Is a regular boiler right for you?
If you’re unsure of which boiler will suit your home, we’re here to help. In this article, we’ll be taking a closer look at regular boilers (also known as conventional, traditional, or heat only). Unlike combi boilers, a conventional boiler requires a hot water cylinder, with the addition of a loft-installed cold water tank. Regular boilers are quite common in homes with older central heating systems installed, hence also being called traditional.
Why choosing the right boiler is important
Choosing the right boiler will ensure that your home is heating efficiently without any energy wastage. The wrong type of boiler will lead to high energy bills and long delays in hot water reaching your home’s outlets. It’s always important to double check which boiler directly suits your home based on its layout, but don’t worry; we can help with that.
Regular boilers can heat homes with up to 7+ bedrooms and more than one bathroom. If your home is large in size, you can still enjoy hot water from all outlets without the flow of water getting weaker. Unlike combi boilers, conventional boilers heat incoming water to then be stored in a hot water cylinder for later use. Be aware though that you will need to programme your boiler to heat the water in your cylinder, so you have plenty for when you need it.
How do I know if a regular boiler is right for my home?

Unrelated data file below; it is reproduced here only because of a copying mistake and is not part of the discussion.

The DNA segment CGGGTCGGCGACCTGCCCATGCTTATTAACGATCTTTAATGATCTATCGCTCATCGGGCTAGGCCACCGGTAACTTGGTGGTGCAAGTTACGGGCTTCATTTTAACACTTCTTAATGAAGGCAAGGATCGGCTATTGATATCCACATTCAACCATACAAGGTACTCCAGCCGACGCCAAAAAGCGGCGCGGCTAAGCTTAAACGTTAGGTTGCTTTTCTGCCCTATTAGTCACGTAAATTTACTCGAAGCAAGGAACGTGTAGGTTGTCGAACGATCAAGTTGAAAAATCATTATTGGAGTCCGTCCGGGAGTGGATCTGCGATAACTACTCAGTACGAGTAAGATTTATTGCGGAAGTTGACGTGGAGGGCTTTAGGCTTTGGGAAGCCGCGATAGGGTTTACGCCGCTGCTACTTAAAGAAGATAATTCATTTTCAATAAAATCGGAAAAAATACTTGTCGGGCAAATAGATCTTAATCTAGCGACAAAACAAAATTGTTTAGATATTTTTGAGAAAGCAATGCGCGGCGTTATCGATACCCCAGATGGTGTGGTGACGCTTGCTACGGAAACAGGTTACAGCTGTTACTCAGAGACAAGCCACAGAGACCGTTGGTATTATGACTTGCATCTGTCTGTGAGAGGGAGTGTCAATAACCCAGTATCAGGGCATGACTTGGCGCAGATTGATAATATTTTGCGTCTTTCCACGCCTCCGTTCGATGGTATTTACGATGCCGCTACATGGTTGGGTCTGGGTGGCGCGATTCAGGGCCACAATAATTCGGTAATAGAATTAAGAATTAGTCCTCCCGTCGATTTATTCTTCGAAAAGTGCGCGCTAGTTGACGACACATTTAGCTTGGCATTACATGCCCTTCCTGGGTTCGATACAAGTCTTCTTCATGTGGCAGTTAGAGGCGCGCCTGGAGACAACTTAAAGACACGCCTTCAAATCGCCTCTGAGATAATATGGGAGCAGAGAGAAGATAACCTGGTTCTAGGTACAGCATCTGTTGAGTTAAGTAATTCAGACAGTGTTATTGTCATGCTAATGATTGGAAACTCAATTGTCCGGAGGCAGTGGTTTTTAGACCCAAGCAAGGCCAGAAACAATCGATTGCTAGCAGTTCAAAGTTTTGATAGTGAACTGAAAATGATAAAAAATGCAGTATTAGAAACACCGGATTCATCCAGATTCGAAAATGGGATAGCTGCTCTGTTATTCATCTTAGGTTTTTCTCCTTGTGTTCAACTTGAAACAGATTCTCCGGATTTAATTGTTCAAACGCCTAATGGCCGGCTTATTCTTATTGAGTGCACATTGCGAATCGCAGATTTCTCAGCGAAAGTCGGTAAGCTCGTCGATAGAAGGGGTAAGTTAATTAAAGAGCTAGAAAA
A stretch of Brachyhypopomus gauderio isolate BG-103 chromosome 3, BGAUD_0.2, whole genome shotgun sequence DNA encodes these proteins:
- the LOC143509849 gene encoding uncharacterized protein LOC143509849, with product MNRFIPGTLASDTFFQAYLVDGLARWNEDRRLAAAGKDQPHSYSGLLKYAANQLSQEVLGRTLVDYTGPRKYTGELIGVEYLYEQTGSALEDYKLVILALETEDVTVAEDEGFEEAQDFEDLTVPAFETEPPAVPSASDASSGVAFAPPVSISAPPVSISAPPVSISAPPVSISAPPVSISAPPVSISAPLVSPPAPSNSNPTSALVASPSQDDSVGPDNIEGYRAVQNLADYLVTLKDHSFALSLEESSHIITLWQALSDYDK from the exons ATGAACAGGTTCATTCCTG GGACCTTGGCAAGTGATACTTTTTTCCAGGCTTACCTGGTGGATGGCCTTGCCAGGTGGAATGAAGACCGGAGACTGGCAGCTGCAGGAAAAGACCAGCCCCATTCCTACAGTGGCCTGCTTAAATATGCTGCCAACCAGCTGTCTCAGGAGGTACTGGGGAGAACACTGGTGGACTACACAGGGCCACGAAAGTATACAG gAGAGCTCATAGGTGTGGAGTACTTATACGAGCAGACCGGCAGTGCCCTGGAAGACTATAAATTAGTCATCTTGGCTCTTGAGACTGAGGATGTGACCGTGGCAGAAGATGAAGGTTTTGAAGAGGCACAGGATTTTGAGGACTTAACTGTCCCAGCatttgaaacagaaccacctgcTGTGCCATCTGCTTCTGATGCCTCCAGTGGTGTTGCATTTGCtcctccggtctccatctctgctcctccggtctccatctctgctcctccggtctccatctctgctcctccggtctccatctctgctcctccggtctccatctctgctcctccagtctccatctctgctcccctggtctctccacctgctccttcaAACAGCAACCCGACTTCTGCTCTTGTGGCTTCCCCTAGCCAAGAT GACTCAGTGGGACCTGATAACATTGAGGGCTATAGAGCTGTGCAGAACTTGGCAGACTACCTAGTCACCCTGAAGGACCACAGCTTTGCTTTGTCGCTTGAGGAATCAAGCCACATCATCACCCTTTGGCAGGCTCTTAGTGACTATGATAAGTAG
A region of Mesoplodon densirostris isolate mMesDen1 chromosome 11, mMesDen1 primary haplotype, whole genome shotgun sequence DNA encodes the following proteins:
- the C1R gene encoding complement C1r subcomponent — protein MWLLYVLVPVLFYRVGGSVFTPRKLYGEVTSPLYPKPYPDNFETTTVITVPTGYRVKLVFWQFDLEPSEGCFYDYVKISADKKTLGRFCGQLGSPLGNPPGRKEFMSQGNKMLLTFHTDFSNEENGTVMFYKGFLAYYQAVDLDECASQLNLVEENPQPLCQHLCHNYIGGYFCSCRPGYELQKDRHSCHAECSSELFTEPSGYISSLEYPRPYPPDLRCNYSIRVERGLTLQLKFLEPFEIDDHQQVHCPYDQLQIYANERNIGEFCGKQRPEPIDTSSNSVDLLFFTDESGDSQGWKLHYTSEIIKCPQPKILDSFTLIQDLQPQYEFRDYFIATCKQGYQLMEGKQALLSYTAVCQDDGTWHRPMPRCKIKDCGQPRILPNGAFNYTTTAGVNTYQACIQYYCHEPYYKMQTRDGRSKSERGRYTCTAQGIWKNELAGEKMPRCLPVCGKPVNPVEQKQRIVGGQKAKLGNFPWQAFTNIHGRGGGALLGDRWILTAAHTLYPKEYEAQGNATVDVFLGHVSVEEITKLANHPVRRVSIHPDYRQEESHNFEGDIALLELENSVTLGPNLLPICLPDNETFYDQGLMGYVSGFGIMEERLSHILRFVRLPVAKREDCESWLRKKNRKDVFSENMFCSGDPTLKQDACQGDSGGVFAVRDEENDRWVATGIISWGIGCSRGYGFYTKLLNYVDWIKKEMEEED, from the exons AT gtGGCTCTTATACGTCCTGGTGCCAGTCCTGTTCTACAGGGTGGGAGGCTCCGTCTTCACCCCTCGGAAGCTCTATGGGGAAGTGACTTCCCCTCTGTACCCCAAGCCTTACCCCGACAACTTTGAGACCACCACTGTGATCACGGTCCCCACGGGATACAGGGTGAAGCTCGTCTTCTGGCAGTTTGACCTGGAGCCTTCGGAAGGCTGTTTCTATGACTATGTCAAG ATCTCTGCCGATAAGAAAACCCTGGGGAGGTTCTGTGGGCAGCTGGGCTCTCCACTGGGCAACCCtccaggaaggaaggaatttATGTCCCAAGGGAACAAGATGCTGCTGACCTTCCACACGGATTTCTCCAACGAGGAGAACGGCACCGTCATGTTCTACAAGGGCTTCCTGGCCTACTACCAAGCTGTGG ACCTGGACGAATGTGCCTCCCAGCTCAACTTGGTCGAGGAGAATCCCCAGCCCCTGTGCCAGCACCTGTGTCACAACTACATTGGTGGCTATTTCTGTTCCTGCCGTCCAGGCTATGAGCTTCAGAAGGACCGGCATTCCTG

There are a few ways to tell if a regular boiler is suitable for your home. The most obvious way to tell is the current layout of your central heating system. If your home only has a boiler, and hot water cylinder installed but doesn’t have a loft-installed tank, your current boiler is a regular boiler. Like-for-like regular boiler swaps tend to be a lot easier for engineers.
Regular boilers are the most traditional form of heating in the UK. Although they are still in use today, their popularity has fallen recently in favour of combi boilers. Despite this, a regular boiler could still serve your heating needs effectively. There is also a feed and expansion tank, located in your loft, which is filled with water. It keeps your heating system’s water levels relatively constant. It also incorporates a safety device whereby if there is too much hot water in the system it will fill the tank then exit through the overflow.
What are the advantages and disadvantages of regular boilers?
Pros of regular boilers
- A regular boiler can efficiently provide enough hot water for your home’s needs. The boiler size you choose will determine how capable it is heating large amounts of water to cover your space heating and hot water demand.
- Regular boilers don’t supply hot water directly so as long as your storage cylinder is correctly sized then you can provide hot water for many outlets. You don’t have to worry about water flow slowing when outlets are used at the same time if your water tank is large enough to provide the pressure. This is an excellent advantage over combi boilers, where the use of multiple water outlets can dwindle water flow.
- For older homes that already have a traditional heating system installed, it is much easier to replace the existing system with a regular boiler, rather than a new boiler type.
Cons of regular boilers
- A central heating system installed with a regular boiler takes up a lot of room, especially with the need for a hot water cylinder and tank to be installed. With these components, installation of a new regular boiler system takes time, money, and effort.
- A hot water cylinder requires proper insulation to store the heated water properly for use in heating and showers/bath time. This could increase your costs further during installation.
- Regular boilers do not heat water on demand. It does take time for the water to heat up, so you will have to bear in mind the waiting time for water to heat up if you run out, and schedule your boiler to switch on before you need hot water.